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Nova Scotia’s recruitment trip to Kenyan refugee camp results in 65 conditional job offers

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January 4, 2023
By Talent Canada

View of Province House from the south lawn. Credit: Communications Nova Scotia

Nova Scotia has made conditional job offers to 65 people who are currently in a refugee camp in Kenya.

The offers, for positions as continuing care assistants, are the result of a recent recruitment trip to the African nation, the province said.

“One of the biggest challenges we face is finding the right healthcare professionals to fill the vacancies we have across Nova Scotia,” said Health and Wellness Minister Michelle Thompson, the Minister responsible for the Office of Healthcare Professionals Recruitment. “There are talented and skilled people around the world who would love to come here, and we would love to have them.”

The province led the trip to a Kenyan refugee camp in partnership with the United Nations High Commission for Refugees, Health Association of Nova Scotia, and MacLeod Group, which provides senior care across Atlantic Canada, as well as refugee-focused charities The Shapiro Foundation and RefugePoint.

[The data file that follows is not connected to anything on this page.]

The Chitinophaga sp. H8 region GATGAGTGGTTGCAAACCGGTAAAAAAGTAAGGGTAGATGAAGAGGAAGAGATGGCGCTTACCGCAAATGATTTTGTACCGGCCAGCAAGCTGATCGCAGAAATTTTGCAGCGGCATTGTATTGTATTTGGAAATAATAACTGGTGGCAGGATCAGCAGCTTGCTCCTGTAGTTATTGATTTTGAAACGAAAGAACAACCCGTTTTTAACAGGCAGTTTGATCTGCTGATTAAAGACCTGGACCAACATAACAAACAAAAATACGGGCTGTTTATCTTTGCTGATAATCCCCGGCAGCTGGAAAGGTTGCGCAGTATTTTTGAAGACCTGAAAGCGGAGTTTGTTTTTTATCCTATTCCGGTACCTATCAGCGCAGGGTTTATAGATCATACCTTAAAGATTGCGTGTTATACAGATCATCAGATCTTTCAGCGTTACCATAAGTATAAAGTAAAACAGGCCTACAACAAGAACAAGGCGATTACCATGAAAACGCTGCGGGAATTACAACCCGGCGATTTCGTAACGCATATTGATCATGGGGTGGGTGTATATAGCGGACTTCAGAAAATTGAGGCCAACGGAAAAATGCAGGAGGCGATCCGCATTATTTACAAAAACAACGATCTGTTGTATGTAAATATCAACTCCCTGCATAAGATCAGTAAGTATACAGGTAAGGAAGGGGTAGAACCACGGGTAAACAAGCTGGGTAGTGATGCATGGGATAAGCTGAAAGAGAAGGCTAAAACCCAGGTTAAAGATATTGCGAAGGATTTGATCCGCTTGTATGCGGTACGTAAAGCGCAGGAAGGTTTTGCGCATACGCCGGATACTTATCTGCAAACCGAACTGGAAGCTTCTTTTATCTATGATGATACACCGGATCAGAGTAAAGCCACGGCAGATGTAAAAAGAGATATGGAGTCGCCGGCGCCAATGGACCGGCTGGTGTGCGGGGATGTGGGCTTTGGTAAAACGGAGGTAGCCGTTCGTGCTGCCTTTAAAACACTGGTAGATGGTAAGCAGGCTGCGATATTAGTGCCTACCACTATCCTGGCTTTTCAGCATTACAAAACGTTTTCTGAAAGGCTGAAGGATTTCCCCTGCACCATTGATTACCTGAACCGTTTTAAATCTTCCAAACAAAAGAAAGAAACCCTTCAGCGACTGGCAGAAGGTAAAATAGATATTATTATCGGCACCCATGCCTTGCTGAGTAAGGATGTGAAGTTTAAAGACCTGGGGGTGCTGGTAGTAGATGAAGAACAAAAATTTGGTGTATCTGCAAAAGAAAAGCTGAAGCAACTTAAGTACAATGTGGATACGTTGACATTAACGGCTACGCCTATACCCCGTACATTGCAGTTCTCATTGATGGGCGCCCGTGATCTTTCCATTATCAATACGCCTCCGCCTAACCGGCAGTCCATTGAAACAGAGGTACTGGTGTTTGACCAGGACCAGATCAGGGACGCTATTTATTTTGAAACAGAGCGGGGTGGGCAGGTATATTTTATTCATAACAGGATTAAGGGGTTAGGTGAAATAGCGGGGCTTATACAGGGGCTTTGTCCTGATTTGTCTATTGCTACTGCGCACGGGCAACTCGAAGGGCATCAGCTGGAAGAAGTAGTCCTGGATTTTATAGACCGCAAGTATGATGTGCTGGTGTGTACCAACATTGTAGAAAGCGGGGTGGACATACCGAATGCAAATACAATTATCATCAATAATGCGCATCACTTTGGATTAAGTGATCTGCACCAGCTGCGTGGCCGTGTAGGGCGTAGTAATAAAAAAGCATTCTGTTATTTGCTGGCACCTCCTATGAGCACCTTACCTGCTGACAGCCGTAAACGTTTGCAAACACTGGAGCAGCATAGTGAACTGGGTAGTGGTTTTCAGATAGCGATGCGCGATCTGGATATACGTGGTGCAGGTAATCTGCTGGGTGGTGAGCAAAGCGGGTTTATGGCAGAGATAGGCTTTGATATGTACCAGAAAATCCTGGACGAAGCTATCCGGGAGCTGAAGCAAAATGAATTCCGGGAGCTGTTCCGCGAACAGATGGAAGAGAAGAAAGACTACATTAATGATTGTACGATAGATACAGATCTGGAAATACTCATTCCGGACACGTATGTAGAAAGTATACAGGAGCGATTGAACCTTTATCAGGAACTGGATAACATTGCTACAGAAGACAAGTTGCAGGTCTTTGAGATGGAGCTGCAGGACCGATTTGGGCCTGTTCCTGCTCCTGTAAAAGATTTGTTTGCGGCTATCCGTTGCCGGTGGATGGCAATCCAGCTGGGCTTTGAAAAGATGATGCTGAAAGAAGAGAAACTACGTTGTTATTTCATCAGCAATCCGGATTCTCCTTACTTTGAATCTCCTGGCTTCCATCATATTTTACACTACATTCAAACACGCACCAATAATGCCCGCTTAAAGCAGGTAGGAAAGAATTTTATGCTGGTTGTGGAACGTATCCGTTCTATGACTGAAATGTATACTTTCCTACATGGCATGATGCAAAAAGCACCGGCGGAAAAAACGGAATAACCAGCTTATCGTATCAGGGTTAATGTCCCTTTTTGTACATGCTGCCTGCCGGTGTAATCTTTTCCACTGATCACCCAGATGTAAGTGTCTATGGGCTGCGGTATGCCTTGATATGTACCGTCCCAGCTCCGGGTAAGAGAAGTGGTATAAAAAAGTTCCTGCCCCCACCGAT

The new continuing care assistants are expected to start arriving in mid-2023 and will work in the continuing care sector in communities across the province.

They were recruited through the federal Economic Mobility Pathways Pilot, which identifies refugees with much-needed skills who meet regional and provincial immigration requirements.

Nova Scotia has already supported 42 applicants through the pilot, including more than 20 continuing care assistants now working in the continuing care system.

The Economic Mobility Pathways Pilot supports refugees immigrating to Canada by:

  • waiving the application and biometric fees
  • speeding up the application process so it is complete within six months
  • covering the cost of pre-departure medical services and medical exams
  • offering loans to cover travel costs and helping people settle in their new communities.

“It’s so valuable for employers and others in Nova Scotia to be able to see first-hand the number of highly skilled and educated people living as refugees,” said Bahati Ernestine Hategekimana, nursing student, former continuing care assistant and RefugePoint economic mobility consultant. “This program will continue to offer hope and solutions for refugees and their families to build their new lives here, while contributing their skills to ease Nova Scotia’s labour shortages.”

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